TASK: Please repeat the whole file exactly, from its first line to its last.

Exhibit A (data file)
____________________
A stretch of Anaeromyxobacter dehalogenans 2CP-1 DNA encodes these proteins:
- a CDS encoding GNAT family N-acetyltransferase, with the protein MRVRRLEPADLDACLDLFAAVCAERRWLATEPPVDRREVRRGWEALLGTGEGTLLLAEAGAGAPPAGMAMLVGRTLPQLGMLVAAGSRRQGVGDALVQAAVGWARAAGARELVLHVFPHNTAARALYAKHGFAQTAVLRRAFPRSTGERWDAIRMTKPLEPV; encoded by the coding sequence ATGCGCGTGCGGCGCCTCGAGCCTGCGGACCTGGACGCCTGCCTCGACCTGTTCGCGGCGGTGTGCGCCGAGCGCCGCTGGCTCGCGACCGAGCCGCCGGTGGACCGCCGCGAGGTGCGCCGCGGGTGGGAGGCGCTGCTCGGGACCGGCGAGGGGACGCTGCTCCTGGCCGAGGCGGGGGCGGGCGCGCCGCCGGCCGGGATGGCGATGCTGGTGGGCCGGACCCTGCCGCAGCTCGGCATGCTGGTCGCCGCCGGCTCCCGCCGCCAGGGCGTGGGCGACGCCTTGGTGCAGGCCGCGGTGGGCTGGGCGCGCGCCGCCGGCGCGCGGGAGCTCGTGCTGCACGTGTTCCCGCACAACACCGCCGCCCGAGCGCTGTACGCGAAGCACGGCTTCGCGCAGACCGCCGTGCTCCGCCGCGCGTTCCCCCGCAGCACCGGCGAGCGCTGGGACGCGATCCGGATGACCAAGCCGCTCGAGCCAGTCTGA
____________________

A stretch of Anaeromyxobacter dehalogenans 2CP-1 DNA encodes these proteins:
- a CDS encoding GNAT family N-acetyltransferase, with the protein MRVRRLEPADLDACLDLFAAVCAERRWLATEPPVDRREVRRGWEALLGTGEGTLLLAEAGAGAPPAGMAMLVGRTLPQLGMLVAAGSRRQGVGDALVQAAVGWARAAGARELVLHVFPHNTAARALYAKHGFAQTAVLRRAFPRSTGERWDAIRMTKPLEPV; encoded by the coding sequence ATGCGCGTGCGGCGCCTCGAGCCTGCGGACCTGGACGCCTGCCTCGACCTGTTCGCGGCGGTGTGCGCCGAGCGCCGCTGGCTCGCGACCGAGCCGCCGGTGGACCGCCGCGAGGTGCGCCGCGGGTGGGAGGCGCTGCTCGGGACCGGCGAGGGGACGCTGCTCCTGGCCGAGGCGGGGGCGGGCGCGCCGCCGGCCGGGATGGCGATGCTGGTGGGCCGGACCCTGCCGCAGCTCGGCATGCTGGTCGCCGCCGGCTCCCGCCGCCAGGGCGTGGGCGACGCCTTGGTGCAGGCCGCGGTGGGCTGGGCGCGCGCCGCCGGCGCGCGGGAGCTCGTGCTGCACGTGTTCCCGCACAACACCGCCGCCCGAGCGCTGTACGCGAAGCACGGCTTCGCGCAGACCGCCGTGCTCCGCCGCGCGTTCCCCCGCAGCACCGGCGAGCGCTGGGACGCGATCCGGATGACCAAGCCGCTCGAGCCAGTCTGA